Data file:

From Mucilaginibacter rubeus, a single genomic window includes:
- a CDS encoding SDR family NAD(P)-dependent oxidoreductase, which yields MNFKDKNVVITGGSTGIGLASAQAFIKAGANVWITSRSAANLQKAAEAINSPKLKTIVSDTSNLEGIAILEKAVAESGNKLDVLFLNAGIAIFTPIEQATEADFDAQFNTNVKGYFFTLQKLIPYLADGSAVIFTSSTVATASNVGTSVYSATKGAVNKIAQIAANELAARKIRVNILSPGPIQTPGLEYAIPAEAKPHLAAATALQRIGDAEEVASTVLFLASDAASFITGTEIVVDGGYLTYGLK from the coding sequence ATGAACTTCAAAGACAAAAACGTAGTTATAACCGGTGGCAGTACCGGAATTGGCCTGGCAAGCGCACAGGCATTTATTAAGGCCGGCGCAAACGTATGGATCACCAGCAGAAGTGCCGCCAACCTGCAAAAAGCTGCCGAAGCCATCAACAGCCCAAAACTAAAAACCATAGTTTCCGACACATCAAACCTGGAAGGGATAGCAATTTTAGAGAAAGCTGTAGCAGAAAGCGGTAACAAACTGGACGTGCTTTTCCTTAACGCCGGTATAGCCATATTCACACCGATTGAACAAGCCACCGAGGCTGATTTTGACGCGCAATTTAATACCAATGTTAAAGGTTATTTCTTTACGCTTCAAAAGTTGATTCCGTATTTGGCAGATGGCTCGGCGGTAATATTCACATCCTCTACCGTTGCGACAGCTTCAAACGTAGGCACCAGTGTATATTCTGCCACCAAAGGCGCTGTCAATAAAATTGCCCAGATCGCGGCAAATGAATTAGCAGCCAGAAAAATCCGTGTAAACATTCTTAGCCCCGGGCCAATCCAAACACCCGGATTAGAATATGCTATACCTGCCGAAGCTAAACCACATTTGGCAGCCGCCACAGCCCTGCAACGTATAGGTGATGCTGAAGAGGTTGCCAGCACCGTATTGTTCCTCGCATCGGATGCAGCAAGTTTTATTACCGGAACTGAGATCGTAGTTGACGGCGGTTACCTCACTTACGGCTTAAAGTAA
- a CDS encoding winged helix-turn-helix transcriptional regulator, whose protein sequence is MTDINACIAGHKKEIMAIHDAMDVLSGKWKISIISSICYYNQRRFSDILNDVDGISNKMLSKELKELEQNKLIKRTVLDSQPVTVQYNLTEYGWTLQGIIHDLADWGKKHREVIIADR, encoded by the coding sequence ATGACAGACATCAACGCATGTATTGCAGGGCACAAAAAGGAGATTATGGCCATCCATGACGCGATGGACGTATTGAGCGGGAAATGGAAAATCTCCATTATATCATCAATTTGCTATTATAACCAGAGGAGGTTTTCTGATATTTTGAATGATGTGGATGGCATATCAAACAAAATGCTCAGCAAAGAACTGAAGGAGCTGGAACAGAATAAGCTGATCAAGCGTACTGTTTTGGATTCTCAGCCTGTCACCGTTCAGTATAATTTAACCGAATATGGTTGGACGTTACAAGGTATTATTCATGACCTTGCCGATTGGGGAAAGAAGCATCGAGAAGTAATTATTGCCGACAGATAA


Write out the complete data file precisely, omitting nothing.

From Mucilaginibacter rubeus, a single genomic window includes:
- a CDS encoding SDR family NAD(P)-dependent oxidoreductase, which yields MNFKDKNVVITGGSTGIGLASAQAFIKAGANVWITSRSAANLQKAAEAINSPKLKTIVSDTSNLEGIAILEKAVAESGNKLDVLFLNAGIAIFTPIEQATEADFDAQFNTNVKGYFFTLQKLIPYLADGSAVIFTSSTVATASNVGTSVYSATKGAVNKIAQIAANELAARKIRVNILSPGPIQTPGLEYAIPAEAKPHLAAATALQRIGDAEEVASTVLFLASDAASFITGTEIVVDGGYLTYGLK from the coding sequence ATGAACTTCAAAGACAAAAACGTAGTTATAACCGGTGGCAGTACCGGAATTGGCCTGGCAAGCGCACAGGCATTTATTAAGGCCGGCGCAAACGTATGGATCACCAGCAGAAGTGCCGCCAACCTGCAAAAAGCTGCCGAAGCCATCAACAGCCCAAAACTAAAAACCATAGTTTCCGACACATCAAACCTGGAAGGGATAGCAATTTTAGAGAAAGCTGTAGCAGAAAGCGGTAACAAACTGGACGTGCTTTTCCTTAACGCCGGTATAGCCATATTCACACCGATTGAACAAGCCACCGAGGCTGATTTTGACGCGCAATTTAATACCAATGTTAAAGGTTATTTCTTTACGCTTCAAAAGTTGATTCCGTATTTGGCAGATGGCTCGGCGGTAATATTCACATCCTCTACCGTTGCGACAGCTTCAAACGTAGGCACCAGTGTATATTCTGCCACCAAAGGCGCTGTCAATAAAATTGCCCAGATCGCGGCAAATGAATTAGCAGCCAGAAAAATCCGTGTAAACATTCTTAGCCCCGGGCCAATCCAAACACCCGGATTAGAATATGCTATACCTGCCGAAGCTAAACCACATTTGGCAGCCGCCACAGCCCTGCAACGTATAGGTGATGCTGAAGAGGTTGCCAGCACCGTATTGTTCCTCGCATCGGATGCAGCAAGTTTTATTACCGGAACTGAGATCGTAGTTGACGGCGGTTACCTCACTTACGGCTTAAAGTAA
- a CDS encoding winged helix-turn-helix transcriptional regulator, whose protein sequence is MTDINACIAGHKKEIMAIHDAMDVLSGKWKISIISSICYYNQRRFSDILNDVDGISNKMLSKELKELEQNKLIKRTVLDSQPVTVQYNLTEYGWTLQGIIHDLADWGKKHREVIIADR, encoded by the coding sequence ATGACAGACATCAACGCATGTATTGCAGGGCACAAAAAGGAGATTATGGCCATCCATGACGCGATGGACGTATTGAGCGGGAAATGGAAAATCTCCATTATATCATCAATTTGCTATTATAACCAGAGGAGGTTTTCTGATATTTTGAATGATGTGGATGGCATATCAAACAAAATGCTCAGCAAAGAACTGAAGGAGCTGGAACAGAATAAGCTGATCAAGCGTACTGTTTTGGATTCTCAGCCTGTCACCGTTCAGTATAATTTAACCGAATATGGTTGGACGTTACAAGGTATTATTCATGACCTTGCCGATTGGGGAAAGAAGCATCGAGAAGTAATTATTGCCGACAGATAA